Windsor 3.1 is a minor update over version 3.0. It does contain a set of new features and fixes that make it a worthwhile update. Below is a (non-comprehensive) list of highlights of the release.
For more details see
breakingchanges.txt files distributed as part of the package)
Selective open generic components
In version 3.1 a new extension point has been added which allows open generic components to be selective about which closed versions they want to support. Windsor uses this now internally for
dependencies and for
dependencies. Windsor will now opt out of satisfying
(since there can never be a
component in Windsor.
The new extension point is exposed via
interface, and can be associated with a component using registration API when registering open generic component.
Container.Register(Component.For(typeof(IMyGenericService<>)).ImplementedBy(typeof(MyImplementation<>), new MyServiceStrategy()));
The interface has very simple contract with a single method:
bool Supports(Type service, ComponentModel component);
The method should return
can and wants to be used to satisfy the
(which is guaranteed to be a closed version of one of open generic services of this component).
The default behavior in Windsor is that whichever components for a given service gets registered first will be the default one. There are cases however, especially in extensibility scenarios where (for example) a facility integrating Windsor with some other tool wants to register some components but allow you to override them so that your implementation is used.
There was no easy way of achieving that in older versions of Windsor (other than making sure you register your implementation before adding the facility, which was... not pretty).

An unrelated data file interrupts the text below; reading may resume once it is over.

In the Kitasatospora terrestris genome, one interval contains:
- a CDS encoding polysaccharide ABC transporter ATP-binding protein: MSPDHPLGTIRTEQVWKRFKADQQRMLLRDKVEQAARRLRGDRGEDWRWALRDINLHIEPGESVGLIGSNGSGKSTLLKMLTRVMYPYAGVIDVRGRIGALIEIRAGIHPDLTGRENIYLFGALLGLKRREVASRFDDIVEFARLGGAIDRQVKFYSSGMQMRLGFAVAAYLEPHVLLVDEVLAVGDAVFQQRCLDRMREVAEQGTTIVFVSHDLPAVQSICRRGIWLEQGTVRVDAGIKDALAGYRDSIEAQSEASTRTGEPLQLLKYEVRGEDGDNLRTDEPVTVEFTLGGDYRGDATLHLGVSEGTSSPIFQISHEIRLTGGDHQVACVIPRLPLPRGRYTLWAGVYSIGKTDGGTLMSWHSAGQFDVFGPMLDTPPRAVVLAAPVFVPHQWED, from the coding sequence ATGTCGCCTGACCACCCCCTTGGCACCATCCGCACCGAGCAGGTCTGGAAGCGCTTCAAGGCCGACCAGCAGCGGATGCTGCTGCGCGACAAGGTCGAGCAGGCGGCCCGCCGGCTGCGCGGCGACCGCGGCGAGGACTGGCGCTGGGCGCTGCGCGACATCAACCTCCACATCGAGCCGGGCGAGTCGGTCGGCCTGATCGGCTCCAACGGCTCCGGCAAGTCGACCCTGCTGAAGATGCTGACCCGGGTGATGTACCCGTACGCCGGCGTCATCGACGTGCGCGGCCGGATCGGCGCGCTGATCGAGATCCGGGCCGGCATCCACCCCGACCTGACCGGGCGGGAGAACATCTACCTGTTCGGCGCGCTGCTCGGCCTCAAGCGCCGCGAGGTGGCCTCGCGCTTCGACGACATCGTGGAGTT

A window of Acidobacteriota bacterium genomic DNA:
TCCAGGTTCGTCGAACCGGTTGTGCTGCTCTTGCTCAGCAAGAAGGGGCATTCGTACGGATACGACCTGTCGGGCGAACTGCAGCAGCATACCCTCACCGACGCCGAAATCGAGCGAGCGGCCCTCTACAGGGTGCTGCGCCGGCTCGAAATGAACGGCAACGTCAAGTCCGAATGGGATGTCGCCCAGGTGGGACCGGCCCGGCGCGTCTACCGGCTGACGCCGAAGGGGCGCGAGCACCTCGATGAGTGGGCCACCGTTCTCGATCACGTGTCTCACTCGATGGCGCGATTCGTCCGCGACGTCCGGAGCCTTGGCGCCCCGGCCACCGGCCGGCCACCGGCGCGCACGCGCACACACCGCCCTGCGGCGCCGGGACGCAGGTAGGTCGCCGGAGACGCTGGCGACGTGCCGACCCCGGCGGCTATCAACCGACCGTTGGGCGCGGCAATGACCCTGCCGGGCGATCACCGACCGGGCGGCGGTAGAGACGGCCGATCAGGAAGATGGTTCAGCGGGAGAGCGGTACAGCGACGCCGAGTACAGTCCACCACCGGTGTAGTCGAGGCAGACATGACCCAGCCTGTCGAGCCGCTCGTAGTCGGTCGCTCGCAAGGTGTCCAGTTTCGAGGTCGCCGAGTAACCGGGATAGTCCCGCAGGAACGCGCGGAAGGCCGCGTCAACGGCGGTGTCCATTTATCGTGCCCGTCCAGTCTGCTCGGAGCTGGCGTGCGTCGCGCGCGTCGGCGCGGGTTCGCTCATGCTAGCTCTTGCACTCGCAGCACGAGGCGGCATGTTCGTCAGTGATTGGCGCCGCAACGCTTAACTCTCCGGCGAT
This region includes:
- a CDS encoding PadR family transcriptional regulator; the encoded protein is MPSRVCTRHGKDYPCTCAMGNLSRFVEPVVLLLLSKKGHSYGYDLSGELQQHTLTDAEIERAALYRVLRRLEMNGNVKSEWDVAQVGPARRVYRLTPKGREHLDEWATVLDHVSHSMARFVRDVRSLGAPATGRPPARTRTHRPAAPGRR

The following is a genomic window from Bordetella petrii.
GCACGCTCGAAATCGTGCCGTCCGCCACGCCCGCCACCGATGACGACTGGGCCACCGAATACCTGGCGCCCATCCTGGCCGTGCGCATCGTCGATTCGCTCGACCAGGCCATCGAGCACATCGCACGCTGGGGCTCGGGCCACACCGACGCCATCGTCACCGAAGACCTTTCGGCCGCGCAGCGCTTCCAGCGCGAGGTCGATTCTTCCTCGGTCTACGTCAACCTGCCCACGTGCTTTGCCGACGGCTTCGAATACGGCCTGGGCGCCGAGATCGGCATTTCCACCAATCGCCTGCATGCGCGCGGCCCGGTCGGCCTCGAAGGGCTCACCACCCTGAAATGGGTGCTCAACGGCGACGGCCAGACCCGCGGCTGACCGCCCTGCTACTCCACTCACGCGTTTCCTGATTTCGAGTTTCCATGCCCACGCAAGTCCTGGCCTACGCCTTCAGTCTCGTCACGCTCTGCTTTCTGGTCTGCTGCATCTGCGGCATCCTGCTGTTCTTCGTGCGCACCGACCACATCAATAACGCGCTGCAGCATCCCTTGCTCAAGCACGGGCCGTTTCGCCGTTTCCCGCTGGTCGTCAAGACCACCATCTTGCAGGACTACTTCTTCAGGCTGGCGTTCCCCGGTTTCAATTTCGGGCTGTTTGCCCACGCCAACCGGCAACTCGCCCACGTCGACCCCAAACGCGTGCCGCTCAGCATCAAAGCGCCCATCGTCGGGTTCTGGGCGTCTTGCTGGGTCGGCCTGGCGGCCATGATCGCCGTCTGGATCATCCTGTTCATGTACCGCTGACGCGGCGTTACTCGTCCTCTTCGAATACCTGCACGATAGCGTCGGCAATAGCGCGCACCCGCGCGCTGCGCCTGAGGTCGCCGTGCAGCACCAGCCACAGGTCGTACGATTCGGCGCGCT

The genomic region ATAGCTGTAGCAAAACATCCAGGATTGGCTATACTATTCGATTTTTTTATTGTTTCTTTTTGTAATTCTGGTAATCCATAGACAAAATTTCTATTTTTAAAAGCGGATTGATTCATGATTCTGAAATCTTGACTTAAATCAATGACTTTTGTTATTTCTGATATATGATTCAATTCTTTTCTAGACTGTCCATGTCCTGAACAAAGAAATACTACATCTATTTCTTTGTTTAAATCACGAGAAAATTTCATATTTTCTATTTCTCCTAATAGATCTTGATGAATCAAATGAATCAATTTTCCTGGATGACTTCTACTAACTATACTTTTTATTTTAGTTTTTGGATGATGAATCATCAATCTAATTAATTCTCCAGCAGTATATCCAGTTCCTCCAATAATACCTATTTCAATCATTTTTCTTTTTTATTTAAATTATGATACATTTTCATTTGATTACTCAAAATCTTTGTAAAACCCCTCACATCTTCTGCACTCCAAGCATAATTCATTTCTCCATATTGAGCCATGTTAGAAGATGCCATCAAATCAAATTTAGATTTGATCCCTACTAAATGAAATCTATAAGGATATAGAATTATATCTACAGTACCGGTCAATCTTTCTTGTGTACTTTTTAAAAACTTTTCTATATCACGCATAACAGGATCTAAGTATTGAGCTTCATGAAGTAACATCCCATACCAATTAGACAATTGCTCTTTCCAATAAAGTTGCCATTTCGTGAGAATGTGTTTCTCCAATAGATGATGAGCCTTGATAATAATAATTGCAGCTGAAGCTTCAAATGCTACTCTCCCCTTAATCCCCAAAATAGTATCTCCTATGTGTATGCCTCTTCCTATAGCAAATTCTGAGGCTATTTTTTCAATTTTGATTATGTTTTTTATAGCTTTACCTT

In version 3.1 you can now explicitly mark a component as fallback (for all, or selected services it exposes) so that it will be only picked unless other, non-fallback, component for those services is registered and available.
var foo = Container.Resolve<IFoo>(); // will resolve MyBetterFoo
Disabling signed module in proxy generator
IT is now a lot simpler to ensure all proxy types are generated into an unsigned module. If you want to disable signed module replace the default proxy factory with the following.
Container.Kernel.ProxyFactory = new DefaultProxyFactory(disableSignedModule: true);
It is now possible to associate multiple interceptors with a type via attributes:
public class MyClass
// some implementation
The attribute is now allowed to be placed on other elements than just classes, like methods or properties. Windsor still only looks for the attribute on classes, but it is possible to extend it.
Enhancements to logging facility
Global logger name
It is now possible to specify a global root log name (works with extended loggers only). All logs coming though Windsor will appear under this root name.
Container.AddFacility<LoggingFacility>(f => f.LogUsing(LoggerImplementation.ExtendedLog4net).ToLog("MyLogName"));
Opting out of logging framework configuration for log4net and NLog¶
In complex applications using multiple frameworks other than Windsor you may find those other frameworks want to take over configuration of your logging framework (be it log4net or NLog). Since both NLog and log4net store their configuration in a static property this may lead to some issues.
For those cases to avoid frameworks competing for ownership of logging configuration Windsor can now opt out of configuring the logging framework using the following code:
Container.AddFacility<LoggingFacility>(f => f.UseLog4Net().ConfiguredExternally());
is telling Windsor "Do use log4net (or NLog) but do not attempt to configure it. It will be configured somewhere else"
Specifying custom NLog configuration file
A new overload to
has been added to allow you to specify custom configuration file (other than the default called
in a single call.
Container.AddFacility<LoggingFacility>(f => f.UseNLog("someOtherFile.xml"));
Notice that similar overload exists for log4Net since Windsor 3.0.